Micromanaging is a term that is most often used when talking about time management. It is not usually seen as a good thing. It involves trying to manage every little aspect of the job, project, business, etc. I believe a great deal of micromanaging comes from the person having a lack of trust/faith in their ability. They are afraid that if they allow anyone else to make a decision, they may make a better decision than them. Rather than seeing this potential outcome as a benefit to the company; they see it as a threat to themselves and their status.

It is also common for the person doing the micromanaging to be untrustworthy, causing them to believe that nobody else can be trusted either.

The common problem with micromanaging

The most common problem with micromanaging is pretty obvious, to everybody bar the person doing the micromanaging. They are being paid to manage important things but when they micromanage, they waste vast chunks of time focusing on things that are not of the utmost importance. There are people below them in the pay scale who are paid to manage these issues but the micromanager keeps interfering. This leads to less time and resources going into the more important issues. The trivial and mundane become the enemy of the important.

Micromanaging in action

I worked for a business in the past where the CEO was an aggressive micromanager. To make matters worst he was in complete denial about it. In one meeting, he angrily objected to being referred to as a micromanager. This was the same meeting where he had called in all bar one person 20 minutes early so that he could tell them what he was going to say, the questions they were to ask, where everybody was to sit, etc. One of the best laughs you could have was to make a completely unexpected remark in a meeting, a remark which you knew he wouldn’t have anticipated. To watch him fumble and mumble as he tried to come up with a response was hilarious.

His interference in the everyday jobs of his staff was insane. He had some excellent staff but he couldn’t let them do their jobs. One day, I watched as he held things up on the production floor while he dictated where a set of shelves should go. That is not the work of a CEO but he couldn’t grasp that.

The hidden cost

When dealing with a micromanager, it becomes easier to just wait for him to make every decision. That way, when things go wrong, there is only one person to blame though they will try to fight that. Good, intelligent staff end up abdicating responsibility for their roles. They see problems in the plans of the Micromanager but they keep quiet. They notice problems in the everyday business but they choose not to highlight them because they know they won’t be listened to and they don’t want the headaches. Slowly but surely they turn from being committed staff to people who just work for the paycheck.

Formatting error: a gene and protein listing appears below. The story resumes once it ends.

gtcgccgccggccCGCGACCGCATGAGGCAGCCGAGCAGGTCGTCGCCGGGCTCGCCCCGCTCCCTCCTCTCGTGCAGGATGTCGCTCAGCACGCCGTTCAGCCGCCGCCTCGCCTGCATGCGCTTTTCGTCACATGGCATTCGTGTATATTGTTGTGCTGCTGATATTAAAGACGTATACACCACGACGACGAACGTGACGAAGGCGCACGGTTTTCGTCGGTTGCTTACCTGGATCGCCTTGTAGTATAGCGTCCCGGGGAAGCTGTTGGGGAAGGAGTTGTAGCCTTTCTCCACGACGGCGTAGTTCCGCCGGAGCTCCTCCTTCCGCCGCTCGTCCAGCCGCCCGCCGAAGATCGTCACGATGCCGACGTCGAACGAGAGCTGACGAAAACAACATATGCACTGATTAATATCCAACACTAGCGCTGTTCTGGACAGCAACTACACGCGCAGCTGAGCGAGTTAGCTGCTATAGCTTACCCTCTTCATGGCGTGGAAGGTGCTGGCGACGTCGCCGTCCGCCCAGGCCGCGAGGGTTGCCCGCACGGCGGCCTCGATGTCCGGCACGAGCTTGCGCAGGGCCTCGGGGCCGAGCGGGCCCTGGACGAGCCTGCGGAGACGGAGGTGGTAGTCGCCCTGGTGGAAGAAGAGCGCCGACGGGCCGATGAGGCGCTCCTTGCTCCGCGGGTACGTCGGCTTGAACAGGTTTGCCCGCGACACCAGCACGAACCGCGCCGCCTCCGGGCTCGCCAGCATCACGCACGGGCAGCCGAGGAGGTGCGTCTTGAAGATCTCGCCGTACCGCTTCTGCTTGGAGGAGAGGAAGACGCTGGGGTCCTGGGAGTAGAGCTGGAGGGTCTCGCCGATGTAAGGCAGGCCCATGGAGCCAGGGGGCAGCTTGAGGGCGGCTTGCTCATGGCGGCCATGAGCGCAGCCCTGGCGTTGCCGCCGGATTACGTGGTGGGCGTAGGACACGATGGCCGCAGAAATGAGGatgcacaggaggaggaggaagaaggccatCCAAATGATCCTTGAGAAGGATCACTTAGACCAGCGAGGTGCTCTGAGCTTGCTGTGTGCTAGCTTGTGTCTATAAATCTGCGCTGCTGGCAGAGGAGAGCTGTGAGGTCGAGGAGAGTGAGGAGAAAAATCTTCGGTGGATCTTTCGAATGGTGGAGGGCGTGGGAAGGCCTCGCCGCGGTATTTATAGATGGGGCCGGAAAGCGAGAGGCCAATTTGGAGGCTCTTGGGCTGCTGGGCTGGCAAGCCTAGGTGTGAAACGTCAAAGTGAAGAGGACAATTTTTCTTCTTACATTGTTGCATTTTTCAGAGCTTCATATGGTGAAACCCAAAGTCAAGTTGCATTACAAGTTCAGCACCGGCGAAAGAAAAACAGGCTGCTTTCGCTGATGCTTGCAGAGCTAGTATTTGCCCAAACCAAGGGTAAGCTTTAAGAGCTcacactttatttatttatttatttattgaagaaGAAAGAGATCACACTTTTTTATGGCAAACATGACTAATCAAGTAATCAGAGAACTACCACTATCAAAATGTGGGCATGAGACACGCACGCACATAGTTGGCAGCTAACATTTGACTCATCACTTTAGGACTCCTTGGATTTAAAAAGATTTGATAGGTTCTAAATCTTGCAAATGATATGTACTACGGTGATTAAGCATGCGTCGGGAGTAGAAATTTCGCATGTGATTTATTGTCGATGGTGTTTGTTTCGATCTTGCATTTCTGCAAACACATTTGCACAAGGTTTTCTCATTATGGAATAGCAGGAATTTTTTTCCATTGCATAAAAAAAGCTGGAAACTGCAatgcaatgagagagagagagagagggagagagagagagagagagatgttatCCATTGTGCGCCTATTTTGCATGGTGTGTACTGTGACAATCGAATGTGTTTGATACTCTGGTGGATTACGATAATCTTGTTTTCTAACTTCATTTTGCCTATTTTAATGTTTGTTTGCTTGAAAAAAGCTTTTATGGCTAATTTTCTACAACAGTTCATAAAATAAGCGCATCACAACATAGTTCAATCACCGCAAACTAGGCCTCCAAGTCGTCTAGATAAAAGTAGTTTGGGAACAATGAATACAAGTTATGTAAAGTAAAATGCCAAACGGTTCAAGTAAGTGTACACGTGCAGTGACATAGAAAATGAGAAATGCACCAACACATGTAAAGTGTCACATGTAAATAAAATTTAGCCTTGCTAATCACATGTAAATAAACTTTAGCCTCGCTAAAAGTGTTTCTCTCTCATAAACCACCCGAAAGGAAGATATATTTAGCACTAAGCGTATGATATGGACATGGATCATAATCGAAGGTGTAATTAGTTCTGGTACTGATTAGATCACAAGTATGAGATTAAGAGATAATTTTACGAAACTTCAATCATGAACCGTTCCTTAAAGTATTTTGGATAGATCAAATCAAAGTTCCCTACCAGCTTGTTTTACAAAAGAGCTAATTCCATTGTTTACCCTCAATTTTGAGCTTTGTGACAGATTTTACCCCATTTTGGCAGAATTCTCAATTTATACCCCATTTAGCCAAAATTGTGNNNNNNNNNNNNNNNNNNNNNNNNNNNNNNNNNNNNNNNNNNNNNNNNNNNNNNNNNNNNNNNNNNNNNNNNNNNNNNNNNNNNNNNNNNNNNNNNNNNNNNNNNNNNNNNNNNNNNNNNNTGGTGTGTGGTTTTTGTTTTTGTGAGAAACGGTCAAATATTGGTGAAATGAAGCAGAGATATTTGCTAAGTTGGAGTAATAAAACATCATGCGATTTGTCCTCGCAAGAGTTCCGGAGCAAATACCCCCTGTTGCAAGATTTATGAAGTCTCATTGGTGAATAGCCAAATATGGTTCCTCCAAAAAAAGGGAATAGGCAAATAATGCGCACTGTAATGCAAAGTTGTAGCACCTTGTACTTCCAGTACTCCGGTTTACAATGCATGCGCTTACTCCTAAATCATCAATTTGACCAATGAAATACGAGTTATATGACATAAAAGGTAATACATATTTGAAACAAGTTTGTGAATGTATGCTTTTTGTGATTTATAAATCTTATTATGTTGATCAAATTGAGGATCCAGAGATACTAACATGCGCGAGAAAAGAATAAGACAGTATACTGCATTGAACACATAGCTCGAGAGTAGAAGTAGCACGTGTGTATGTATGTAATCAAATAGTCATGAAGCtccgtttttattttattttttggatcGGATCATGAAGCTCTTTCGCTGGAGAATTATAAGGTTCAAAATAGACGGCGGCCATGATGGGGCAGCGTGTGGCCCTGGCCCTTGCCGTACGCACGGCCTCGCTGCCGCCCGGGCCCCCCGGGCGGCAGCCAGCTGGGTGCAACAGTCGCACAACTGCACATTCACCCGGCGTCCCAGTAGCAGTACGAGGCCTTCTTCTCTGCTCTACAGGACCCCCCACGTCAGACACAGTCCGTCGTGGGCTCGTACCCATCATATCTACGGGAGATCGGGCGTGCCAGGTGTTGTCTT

Problems start to mount but the CEO who should be able to see these from a higher level, is too busy interfering on the ground level to notice them. For example, the following are some of the problems I noticed in the company I mentioned earlier:

  • The most committed staff one year would be the least committed the next
  • The atmosphere constantly became more toxic
  • Customer complaints increased
  • Every year, it was taking more staff to do the same work
  • Despite only having 10% of the number of machines their parent company had, they produced 5 times more waste

You can’t fix problems you can’t see and nobody in that company was looking at the problems which really needed to be looked at so they kept trundling on from one problem to the next. Largely because of one Micromanager.

Micromanaging and the individual

You don’t have to be managing someone else to be a micromanager. You must manage your life and if you are trying to manage every little detail in it, you are going to create problems for yourself. You will fail to receive the feedback received from others and from the results you receive in life. You will also discourage others from helping you by offering their valuable insights. You will stagnate because if you are not going to listen to anybody else, you can’t learn. You won’t even see the fact that you need to learn. You will become unconsciously incompetent whereby you don’t know that you don’t know. That is not going to get you very far in life. So, don’t micromanage. Focus on what is important and work on that.

Organisation and Focus

When you are organised and focused, it becomes much easier to make the right decisions about your priorities as you have all the necessary information.

For more great advice to improve your organisation and focus, check out 'The Modern Professional's Guide to Organisation and Focus'.



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